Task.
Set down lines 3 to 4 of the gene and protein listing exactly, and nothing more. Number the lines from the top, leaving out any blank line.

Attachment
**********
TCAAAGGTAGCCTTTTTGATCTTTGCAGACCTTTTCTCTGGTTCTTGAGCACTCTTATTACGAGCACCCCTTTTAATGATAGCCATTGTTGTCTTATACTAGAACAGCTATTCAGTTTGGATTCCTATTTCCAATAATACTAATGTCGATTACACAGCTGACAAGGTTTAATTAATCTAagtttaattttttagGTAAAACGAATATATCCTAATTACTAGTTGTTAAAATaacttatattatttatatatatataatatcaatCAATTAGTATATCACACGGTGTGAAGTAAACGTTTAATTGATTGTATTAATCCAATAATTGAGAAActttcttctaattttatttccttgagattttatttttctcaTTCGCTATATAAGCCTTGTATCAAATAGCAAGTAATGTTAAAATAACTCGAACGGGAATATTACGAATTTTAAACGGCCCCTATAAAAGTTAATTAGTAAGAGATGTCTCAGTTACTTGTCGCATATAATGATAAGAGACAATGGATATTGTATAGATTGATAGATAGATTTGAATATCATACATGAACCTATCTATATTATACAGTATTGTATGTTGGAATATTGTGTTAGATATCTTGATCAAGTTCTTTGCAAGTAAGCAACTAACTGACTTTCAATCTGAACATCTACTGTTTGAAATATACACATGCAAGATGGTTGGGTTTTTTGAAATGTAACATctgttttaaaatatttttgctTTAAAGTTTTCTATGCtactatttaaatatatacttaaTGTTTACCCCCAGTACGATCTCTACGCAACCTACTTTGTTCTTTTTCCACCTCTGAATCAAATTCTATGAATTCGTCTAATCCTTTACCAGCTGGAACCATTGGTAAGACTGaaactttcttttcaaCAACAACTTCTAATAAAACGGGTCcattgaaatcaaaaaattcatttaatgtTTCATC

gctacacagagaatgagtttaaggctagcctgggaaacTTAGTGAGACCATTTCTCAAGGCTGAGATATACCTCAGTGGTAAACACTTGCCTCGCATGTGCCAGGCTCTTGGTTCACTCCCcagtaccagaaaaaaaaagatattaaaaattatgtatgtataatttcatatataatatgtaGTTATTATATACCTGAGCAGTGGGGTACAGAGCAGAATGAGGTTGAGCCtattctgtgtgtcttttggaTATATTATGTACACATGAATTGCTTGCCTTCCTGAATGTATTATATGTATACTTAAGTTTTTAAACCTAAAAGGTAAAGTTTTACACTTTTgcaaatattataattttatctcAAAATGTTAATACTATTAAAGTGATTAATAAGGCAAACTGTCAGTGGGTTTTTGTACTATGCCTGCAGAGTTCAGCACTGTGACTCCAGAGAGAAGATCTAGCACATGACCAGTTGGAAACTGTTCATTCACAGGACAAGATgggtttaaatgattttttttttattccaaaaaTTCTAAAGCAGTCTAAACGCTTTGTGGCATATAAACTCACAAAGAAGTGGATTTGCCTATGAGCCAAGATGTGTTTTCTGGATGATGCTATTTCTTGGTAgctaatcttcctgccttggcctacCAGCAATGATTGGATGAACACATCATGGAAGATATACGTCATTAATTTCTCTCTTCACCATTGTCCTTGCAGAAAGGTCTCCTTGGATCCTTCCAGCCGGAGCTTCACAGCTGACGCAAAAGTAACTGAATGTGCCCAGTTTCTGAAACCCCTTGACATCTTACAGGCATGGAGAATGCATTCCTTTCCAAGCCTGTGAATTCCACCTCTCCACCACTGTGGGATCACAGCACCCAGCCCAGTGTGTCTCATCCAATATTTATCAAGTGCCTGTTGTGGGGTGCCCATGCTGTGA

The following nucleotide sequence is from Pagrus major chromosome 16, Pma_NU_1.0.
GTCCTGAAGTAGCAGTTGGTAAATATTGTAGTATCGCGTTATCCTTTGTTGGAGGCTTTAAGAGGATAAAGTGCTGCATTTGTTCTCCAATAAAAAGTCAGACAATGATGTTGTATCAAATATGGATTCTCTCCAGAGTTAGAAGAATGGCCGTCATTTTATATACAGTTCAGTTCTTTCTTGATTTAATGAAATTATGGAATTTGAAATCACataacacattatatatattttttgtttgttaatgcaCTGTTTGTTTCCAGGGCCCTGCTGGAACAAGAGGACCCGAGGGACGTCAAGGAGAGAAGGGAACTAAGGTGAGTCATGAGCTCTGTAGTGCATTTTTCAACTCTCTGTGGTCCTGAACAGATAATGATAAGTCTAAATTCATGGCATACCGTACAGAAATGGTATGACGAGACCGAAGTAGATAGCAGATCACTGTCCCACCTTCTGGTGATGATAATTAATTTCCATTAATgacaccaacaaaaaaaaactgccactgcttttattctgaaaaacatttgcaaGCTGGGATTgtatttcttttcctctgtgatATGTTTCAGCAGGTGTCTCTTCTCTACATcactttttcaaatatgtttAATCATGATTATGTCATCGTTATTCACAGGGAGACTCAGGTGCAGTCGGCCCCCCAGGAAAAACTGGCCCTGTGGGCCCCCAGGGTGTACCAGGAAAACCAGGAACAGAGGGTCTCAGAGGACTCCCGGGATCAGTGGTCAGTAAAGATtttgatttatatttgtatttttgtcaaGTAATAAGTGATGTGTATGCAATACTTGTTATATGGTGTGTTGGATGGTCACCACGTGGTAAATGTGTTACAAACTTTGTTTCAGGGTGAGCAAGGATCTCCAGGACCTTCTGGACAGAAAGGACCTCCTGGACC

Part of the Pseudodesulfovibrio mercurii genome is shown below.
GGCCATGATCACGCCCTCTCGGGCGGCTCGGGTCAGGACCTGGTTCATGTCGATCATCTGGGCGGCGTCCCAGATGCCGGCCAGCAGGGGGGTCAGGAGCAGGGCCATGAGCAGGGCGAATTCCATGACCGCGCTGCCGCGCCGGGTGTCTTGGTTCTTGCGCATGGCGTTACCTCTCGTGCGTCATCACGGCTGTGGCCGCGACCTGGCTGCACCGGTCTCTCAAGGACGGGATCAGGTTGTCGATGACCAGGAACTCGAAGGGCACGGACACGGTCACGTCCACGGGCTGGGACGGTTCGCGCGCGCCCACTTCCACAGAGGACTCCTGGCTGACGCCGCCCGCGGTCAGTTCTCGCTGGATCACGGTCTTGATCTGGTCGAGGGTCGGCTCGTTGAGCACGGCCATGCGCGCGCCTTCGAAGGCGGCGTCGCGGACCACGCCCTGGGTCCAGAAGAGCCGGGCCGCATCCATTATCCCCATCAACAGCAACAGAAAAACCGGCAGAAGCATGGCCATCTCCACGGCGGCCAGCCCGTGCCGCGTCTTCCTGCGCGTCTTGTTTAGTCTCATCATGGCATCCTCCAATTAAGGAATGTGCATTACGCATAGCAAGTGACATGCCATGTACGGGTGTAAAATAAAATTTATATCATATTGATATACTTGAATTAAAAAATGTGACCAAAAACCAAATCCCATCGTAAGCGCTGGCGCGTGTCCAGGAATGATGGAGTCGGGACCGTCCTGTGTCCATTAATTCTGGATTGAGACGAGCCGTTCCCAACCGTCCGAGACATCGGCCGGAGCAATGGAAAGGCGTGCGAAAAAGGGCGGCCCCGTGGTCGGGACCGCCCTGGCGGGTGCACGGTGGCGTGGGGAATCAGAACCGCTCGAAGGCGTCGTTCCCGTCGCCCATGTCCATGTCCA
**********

The following nucleotide sequence is from Pagrus major chromosome 16, Pma_NU_1.0.
GTCCTGAAGTAGCAGTTGGTAAATATTGTAGTATCGCGTTATCCTTTGTTGGAGGCTTTAAGAGGATAAAGTGCTGCATTTGTTCTCCAATAAAAAGTCAGACAATGATGTTGTATCAAATATGGATTCTCTCCAGAGTTAGAAGAATGGCCGTCATTTTATATACAGTTCAGTTCTTTCTTGATTTAATGAAATTATGGAATTTGAAATCACataacacattatatatattttttgtttgttaatgcaCTGTTTGTTTCCAGGGCCCTGCTGGAACAAGAGGACCCGAGGGACGTCAAGGAGAGAAGGGAACTAAGGTGAGTCATGAGCTCTGTAGTGCATTTTTCAACTCTCTGTGGTCCTGAACAGATAATGATAAGTCTAAATTCATGGCATACCGTACAGAAATGGTATGACGAGACCGAAGTAGATAGCAGATCACTGTCCCACCTTCTGGTGATGATAATTAATTTCCATTAATgacaccaacaaaaaaaaactgccactgcttttattctgaaaaacatttgcaaGCTGGGATTgtatttcttttcctctgtgatATGTTTCAGCAGGTGTCTCTTCTCTACATcactttttcaaatatgtttAATCATGATTATGTCATCGTTATTCACAGGGAGACTCAGGTGCAGTCGGCCCCCCAGGAAAAACTGGCCCTGTGGGCCCCCAGGGTGTACCAGGAAAACCAGGAACAGAGGGTCTCAGAGGACTCCCGGGATCAGTGGTCAGTAAAGATtttgatttatatttgtatttttgtcaaGTAATAAGTGATGTGTATGCAATACTTGTTATATGGTGTGTTGGATGGTCACCACGTGGTAAATGTGTTACAAACTTTGTTTCAGGGTGAGCAAGGATCTCCAGGACCTTCTGGACAGAAAGGACCTCCTGGACC